Applicants for new and transferred law enforcement plates should be employees of the state police; Department of Natural Resources; or a city, town or county police department, according to the BMV.
Akers said he didn’t fill out Center Township’s May 2011 application, which stated that the Charger would be used for “investigations” and “official police use.”
Whoever signed the document listed his or her job title as “chief.” The BMV, citing driver-privacy laws, redacted the signature in the documents obtained by IBJ.
The person who signed that document should be brought to light because the information is clearly misleading, Josephson said.
BMV officials took seriously Center Township’s use of a police plate.
The BMV made a mistake in allowing the plate to be transferred to a township vehicle and on May 25, 2011, asked Center Township to return any police plates in its possession, Deputy Commissioner Josh Gillespie said.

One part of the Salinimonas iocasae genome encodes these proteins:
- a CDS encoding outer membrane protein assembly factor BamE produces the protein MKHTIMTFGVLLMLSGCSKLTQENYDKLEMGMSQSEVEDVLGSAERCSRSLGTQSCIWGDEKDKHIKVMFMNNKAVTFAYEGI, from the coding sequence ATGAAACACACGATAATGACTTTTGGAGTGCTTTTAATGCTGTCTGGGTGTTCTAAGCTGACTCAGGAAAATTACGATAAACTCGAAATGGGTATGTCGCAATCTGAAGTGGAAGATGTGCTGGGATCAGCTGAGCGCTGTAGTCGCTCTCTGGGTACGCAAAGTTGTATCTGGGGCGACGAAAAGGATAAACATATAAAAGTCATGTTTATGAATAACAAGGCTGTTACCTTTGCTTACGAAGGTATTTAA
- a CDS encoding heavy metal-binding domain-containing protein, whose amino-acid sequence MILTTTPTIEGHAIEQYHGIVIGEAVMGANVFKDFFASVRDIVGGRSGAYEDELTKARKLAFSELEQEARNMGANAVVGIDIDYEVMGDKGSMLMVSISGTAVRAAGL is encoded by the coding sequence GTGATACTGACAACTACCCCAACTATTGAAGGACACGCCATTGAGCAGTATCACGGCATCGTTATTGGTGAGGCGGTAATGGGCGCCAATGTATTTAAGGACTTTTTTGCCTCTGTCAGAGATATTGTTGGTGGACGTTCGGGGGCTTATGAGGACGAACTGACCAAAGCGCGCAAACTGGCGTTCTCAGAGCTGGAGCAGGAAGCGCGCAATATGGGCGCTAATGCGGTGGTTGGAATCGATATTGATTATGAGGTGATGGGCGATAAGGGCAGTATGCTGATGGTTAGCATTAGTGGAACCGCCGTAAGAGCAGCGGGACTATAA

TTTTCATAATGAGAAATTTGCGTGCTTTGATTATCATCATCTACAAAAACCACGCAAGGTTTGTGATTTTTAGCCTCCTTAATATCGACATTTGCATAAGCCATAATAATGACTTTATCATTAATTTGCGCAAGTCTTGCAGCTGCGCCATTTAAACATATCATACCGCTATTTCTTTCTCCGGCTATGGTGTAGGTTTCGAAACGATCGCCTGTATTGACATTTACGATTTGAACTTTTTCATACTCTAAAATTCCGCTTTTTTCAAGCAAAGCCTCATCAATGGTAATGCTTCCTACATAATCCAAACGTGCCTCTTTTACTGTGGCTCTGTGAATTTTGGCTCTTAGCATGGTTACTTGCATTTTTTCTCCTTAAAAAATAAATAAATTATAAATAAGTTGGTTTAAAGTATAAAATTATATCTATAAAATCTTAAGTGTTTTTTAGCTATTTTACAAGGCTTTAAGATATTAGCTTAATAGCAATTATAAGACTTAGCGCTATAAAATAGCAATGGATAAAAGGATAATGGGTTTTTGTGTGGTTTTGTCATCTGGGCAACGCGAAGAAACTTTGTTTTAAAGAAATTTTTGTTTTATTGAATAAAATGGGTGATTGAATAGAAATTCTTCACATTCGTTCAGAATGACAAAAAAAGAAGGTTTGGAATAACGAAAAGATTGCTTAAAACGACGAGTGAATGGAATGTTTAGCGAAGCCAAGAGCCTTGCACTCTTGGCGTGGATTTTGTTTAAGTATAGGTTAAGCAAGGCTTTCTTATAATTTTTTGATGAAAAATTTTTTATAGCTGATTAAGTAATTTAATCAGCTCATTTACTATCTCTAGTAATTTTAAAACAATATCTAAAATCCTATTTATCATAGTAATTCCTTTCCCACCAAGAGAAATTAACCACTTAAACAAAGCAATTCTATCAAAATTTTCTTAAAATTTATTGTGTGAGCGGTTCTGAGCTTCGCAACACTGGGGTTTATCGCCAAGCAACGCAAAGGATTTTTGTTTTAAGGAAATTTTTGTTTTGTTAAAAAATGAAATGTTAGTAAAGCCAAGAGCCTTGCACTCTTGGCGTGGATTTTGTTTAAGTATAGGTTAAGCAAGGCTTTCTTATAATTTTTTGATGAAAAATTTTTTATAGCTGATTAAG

An IBJ reporter noticed this June that Akers was driving a Charger with a police plate, and inquired about it with the BMV. That’s when officials realized it had never been returned, Gillespie said.
A member of the fraud and investigation unit visited the township office on July 8, he said.
The bureau does not have authority to physically remove license plates, Gillespie said, but a township official removed the plate from the Charger and handed it over.
“They were visited and reminded of the statute and reminded that [the plate] was inactive,” he said.
Akers doesn’t draw a line between his role as trustee and his other job as deputy constable.
When asked why he needed a police license plate, Akers said, “Did you realize that I am a constable also?”